Doctor of Philosophy (PhD)


Mechanical Engineering

Document Type



Gears are widely used in industry and hence their performance is of vital importance. Under the typical operating conditions of gears, the lubricant layer formed between the teeth of the pinion and the gear cannot completely separate the surfaces and contact of asperities of the pinion and gear occurs. This case is usually referred to as mixed lubrication problem. In this research the load-sharing concept has been employed to predict the performance of the pinion-gear system. The load-sharing concept is an efficient method to solve the mixed lubrication problem and is capable to predict the thickness of the lubricant film, contribution of the fluid film and asperities in carrying the load, friction coefficient, lubricant temperature, and wear with fairly good accuracy. During the initial stage of contact, a considerable number of plastic contact occurs between asperities resulting in permanent change of surface roughness profile. This period which is called running-in has a significant effect on the steady-state performance of the pinion-gear system. The developed model has the capability to predict the variation of surface roughness and contribution of fluid film as well as asperities in carrying the load during running-in. The steady-state wear of gears is predicted using the thermal desorption model. A test rig is designed and built which is capable to mimic the operating condition of any point on the involute profile of gear. Two motors are used to rotate the rollers to generate the same rolling and sliding speed as the corresponding point of the involute profile of pinion-gear system. A hydraulic system is used to exert the desired load on the rollers and keep them in contact under the applied load. The sensors that are mounted on this test rig monitor the speed of each shaft, applied load, surface temperature, and wear depth. The results of the experiments that are conducted on the fresh rollers as well as broken-in roller are shown to be in good agreement with the predicted running-in behavior and steady-state behavior, respectively.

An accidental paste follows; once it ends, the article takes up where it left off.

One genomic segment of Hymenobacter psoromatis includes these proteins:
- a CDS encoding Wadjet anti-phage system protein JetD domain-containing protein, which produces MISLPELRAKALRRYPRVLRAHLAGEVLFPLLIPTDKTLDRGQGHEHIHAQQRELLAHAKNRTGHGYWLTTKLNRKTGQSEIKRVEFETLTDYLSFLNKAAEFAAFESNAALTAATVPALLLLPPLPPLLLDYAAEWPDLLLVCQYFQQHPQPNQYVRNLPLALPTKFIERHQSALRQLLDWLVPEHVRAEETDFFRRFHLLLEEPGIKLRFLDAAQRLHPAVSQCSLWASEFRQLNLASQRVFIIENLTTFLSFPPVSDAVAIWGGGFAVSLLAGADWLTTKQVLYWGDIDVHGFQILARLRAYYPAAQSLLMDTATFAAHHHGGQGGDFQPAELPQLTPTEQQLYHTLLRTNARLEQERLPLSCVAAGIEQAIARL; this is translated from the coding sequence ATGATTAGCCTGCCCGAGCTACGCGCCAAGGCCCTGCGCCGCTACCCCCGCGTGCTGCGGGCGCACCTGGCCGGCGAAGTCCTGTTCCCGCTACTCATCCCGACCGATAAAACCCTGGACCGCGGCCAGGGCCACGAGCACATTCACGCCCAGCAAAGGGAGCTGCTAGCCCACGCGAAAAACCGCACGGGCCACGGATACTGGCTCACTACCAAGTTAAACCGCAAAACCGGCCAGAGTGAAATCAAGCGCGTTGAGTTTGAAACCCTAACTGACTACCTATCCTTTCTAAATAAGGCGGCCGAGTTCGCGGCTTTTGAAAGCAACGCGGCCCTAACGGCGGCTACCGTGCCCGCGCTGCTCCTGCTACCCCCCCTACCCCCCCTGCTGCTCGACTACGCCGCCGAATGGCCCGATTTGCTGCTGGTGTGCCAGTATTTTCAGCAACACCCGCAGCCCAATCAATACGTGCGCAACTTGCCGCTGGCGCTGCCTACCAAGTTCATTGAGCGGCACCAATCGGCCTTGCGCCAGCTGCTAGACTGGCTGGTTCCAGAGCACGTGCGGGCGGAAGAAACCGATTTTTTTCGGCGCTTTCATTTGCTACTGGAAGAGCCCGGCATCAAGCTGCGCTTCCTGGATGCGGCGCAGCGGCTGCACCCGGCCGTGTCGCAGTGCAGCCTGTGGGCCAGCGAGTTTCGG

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Committee Chair

Khonsari, Michael